Newport railway station

From Wikipedia, the free encyclopedia
Jump to: navigation, search

Coordinates: 51°35′23″N 2°59′56″W / 51.5896°N 2.9990°W / 51.5896; -2.9990

Newport National Rail
Welsh: Casnewydd
Newport railway station MMB 09 175011.jpg
175011 at Newport in 2009 with an Arriva Trains Wales service to Carmarthen.
Location
Place Newport
Local authority Newport
Grid reference ST309883
Operations
Station code NWP
Managed by Arriva Trains Wales
Number of platforms 4
DfT category B
Live arrivals/departures, station information and onward connections
from National Rail Enquiries
Annual rail passenger usage*
2004/05  1.828 million
2005/06 Increase 1.906 million
2006/07 Increase 2.012 million
2007/08 Increase 2.155 million
2008/09 Increase 2.161 million
2009/10 Increase 2.182 million
2010/11 Increase 2.291 million
2011/12 Decrease 2.274 million
2012/13 Decrease 2.250 million
2013/14 Increase 2.291 million
2014/15 Increase 2.389 million
History
18 June 1850 Opened
1880 Enlarged
1928 Enlarged
2010 Enlarged
National RailUK railway stations
A B C D E F G H I J K L M N O P Q R S T U V W X Y Z
* Annual estimated passenger usage based on sales of tickets in stated financial year(s) which end or originate at Newport from Office of Rail and Road statistics. Methodology may vary year on year.
Gloucester to Newport Line
Cross Country Route
Gloucester
River Severn
Ledbury and Gloucester Railway
Oakle Street
Grange Court
Hereford, Ross & Gloucester Rly
Westbury-on-Severn Halt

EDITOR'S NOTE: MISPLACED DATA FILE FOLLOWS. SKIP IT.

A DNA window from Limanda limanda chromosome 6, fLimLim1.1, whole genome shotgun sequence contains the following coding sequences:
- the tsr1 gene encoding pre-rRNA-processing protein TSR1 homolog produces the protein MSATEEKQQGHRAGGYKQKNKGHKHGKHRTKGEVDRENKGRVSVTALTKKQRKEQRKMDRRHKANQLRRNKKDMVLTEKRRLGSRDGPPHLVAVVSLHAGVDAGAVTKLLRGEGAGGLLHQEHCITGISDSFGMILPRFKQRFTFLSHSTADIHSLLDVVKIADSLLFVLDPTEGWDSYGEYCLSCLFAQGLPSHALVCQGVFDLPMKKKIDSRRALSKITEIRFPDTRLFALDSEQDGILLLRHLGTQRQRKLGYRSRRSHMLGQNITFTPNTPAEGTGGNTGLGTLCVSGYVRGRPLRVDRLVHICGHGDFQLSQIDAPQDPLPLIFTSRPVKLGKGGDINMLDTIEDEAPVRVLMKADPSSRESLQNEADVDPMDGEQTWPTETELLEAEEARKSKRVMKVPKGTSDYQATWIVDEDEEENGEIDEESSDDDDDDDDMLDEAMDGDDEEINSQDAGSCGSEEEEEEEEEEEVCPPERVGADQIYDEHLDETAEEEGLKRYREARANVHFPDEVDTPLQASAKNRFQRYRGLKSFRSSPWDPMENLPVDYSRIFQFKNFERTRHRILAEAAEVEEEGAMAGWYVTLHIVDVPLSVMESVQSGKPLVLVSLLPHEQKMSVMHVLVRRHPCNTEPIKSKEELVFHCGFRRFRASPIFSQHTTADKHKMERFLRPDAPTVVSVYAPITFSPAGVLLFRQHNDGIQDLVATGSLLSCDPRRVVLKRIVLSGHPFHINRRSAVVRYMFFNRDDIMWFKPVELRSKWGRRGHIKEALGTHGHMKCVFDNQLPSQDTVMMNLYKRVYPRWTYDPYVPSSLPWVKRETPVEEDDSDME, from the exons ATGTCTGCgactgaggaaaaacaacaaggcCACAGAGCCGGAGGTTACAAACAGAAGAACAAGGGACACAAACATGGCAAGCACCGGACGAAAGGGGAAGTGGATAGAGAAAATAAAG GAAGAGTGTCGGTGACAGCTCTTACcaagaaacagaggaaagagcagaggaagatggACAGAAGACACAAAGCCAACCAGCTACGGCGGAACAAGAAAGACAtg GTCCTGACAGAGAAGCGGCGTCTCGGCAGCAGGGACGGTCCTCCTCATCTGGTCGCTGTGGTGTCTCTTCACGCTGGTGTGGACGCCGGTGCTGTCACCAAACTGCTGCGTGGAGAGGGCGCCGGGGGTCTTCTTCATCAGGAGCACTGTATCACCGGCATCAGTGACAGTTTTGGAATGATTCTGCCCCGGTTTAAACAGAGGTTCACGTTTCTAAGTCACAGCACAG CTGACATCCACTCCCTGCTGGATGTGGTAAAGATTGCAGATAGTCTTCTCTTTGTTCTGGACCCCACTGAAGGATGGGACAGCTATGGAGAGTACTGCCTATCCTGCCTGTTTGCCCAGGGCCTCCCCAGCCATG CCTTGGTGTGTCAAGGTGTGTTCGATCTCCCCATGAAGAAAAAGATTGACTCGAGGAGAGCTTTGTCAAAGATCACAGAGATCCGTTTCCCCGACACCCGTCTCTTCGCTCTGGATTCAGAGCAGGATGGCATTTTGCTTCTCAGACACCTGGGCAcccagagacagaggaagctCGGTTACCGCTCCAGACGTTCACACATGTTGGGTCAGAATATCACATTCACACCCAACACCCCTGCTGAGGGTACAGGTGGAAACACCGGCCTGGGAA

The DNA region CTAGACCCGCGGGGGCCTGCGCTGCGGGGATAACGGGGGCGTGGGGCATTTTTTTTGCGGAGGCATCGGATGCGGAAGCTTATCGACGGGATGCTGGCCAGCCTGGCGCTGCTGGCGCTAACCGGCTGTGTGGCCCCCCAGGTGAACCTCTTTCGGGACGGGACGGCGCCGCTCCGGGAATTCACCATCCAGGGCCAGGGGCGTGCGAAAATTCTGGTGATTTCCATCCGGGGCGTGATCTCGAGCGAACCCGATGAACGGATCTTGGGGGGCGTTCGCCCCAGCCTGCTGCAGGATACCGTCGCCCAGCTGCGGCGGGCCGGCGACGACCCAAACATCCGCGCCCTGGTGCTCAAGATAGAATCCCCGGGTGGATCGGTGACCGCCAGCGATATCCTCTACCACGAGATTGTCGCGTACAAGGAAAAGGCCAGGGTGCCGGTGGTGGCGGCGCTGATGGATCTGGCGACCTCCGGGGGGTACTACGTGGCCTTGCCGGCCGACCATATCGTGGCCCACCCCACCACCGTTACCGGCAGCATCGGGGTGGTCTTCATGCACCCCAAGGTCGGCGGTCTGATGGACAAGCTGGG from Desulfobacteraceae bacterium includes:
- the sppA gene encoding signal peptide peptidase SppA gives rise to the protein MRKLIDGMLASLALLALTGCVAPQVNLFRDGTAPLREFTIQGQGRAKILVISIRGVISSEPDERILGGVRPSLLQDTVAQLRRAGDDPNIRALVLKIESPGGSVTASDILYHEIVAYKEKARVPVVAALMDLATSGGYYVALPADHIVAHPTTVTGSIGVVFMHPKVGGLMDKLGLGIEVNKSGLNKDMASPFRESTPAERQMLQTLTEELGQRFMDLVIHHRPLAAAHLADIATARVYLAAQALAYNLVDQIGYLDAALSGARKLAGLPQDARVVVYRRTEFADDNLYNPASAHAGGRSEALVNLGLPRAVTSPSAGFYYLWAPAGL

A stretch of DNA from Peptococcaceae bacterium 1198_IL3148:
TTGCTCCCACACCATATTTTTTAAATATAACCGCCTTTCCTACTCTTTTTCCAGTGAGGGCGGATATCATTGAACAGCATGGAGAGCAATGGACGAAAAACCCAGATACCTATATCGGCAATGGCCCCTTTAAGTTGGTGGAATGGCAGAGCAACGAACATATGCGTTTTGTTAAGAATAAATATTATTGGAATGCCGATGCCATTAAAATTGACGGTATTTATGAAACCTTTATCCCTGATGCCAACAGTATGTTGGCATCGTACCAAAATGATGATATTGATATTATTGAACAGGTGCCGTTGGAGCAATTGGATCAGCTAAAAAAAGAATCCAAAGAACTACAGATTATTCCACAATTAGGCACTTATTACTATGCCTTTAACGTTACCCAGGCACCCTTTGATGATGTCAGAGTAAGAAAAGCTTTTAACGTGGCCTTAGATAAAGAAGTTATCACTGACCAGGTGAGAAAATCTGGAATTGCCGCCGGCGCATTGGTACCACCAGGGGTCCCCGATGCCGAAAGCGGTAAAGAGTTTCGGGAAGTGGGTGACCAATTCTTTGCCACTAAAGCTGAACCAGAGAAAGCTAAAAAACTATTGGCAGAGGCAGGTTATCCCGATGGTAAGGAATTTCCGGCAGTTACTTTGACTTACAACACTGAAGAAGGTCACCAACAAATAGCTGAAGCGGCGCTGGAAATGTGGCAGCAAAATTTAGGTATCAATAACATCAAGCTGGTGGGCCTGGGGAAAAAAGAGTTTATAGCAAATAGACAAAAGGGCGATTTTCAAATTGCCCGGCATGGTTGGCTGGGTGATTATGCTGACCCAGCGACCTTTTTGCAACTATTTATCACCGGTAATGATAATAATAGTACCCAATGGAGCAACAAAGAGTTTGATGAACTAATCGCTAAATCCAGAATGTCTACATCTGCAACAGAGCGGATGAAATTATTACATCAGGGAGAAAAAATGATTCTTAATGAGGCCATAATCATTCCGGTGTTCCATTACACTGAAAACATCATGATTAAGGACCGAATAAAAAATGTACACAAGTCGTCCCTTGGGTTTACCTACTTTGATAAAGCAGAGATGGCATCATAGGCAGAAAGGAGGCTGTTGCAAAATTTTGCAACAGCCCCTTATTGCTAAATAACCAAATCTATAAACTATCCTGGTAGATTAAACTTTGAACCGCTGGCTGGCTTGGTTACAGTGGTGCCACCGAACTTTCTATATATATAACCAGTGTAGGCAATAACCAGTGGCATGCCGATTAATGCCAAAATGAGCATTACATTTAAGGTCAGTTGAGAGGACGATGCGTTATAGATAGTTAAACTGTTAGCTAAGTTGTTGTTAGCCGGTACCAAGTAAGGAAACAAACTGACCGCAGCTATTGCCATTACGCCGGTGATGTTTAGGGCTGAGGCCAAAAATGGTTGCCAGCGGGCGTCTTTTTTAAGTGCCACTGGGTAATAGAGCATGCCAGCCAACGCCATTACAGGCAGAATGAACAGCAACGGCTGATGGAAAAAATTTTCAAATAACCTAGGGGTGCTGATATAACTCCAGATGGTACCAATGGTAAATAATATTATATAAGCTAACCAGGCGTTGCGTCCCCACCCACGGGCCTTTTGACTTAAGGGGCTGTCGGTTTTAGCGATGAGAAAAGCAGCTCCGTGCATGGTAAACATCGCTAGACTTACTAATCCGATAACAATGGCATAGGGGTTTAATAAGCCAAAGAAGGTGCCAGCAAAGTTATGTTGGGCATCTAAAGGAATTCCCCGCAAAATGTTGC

Newnham
Ruddle Road Halt
Severn and Wye Railway
Awre for Blakeney
Forest of Dean Central Railway
Gatcombe
Severn Railway Bridge
Severn Bridge
Sharpness Branch Line
Lydney JunctionLydney
Lydney Harbour Branch
Dean Forest Railway
Woolaston
Wye Valley Railway
Tutshill for Beachley Halt
Chepstow East
Chepstow Railway Bridge
over River Wye
England
Wales
Chepstow
M48 motorway
across Severn Bridge
Bristol & South Wales Union Rly
Portskewett (1850–1863)
("Portskewett Junction" 1863–1886)
Portskewett (1863–1964)
South Wales Main Line
via Severn Tunnel
Sudbrook Tunnel Pumps
Caerwent Training Area
Caldicot
Severn Tunnel Junction
M4 motorway
Undy Halt
Magor
Llanwern steelworks
Llanwern
Uskmouth Power Station
Welsh Marches Line
River Usk
Monmouthshire Railway
Newport
South Wales Main Line

Newport railway station (Welsh: Casnewydd) is the third-busiest railway station in Wales (after Cardiff Central and Cardiff Queen Street), situated in Newport city centre. It is part of the British railway system owned by Network Rail and is operated by Arriva Trains Wales, although Great Western Railway and CrossCountry also provide services. The main station entrance is located on Queensway, and a small section of road known as Station Approach links this to the High Street. The station was originally opened in 1850 by the South Wales Railway Company and was greatly expanded in 1928.

British Transport Police maintain a presence at Newport.[1]

Services[edit]

Newport is currently served by three train operating companies: Arriva Trains Wales, CrossCountry and Great Western Railway.

Arriva Trains Wales[edit]

175005 departs with an Arriva Trains Wales service along the Welsh Marches Line.
A Class 158 Express Sprinter units, at Newport Station on 13 August 2008. A Police Community Support Officer (PCSO) of the British Transport Police can be seen on duty walking on the platform

In October 2008 the Welsh Assembly Government announced the launch of a new faster services between Cardiff and North Wales. The service was first operated by Arriva Trains Wales using Class 57 locomotives and Mark II passenger rolling stock. The service has premier business-class accommodation.[4] In March 2012 the service was upgraded to Class 67 locomotives and Mark III rolling stock.

CrossCountry[edit]

170104 at Newport with an CrossCountry service to Cardiff Central from Nottingham.

Great Western Railway[edit]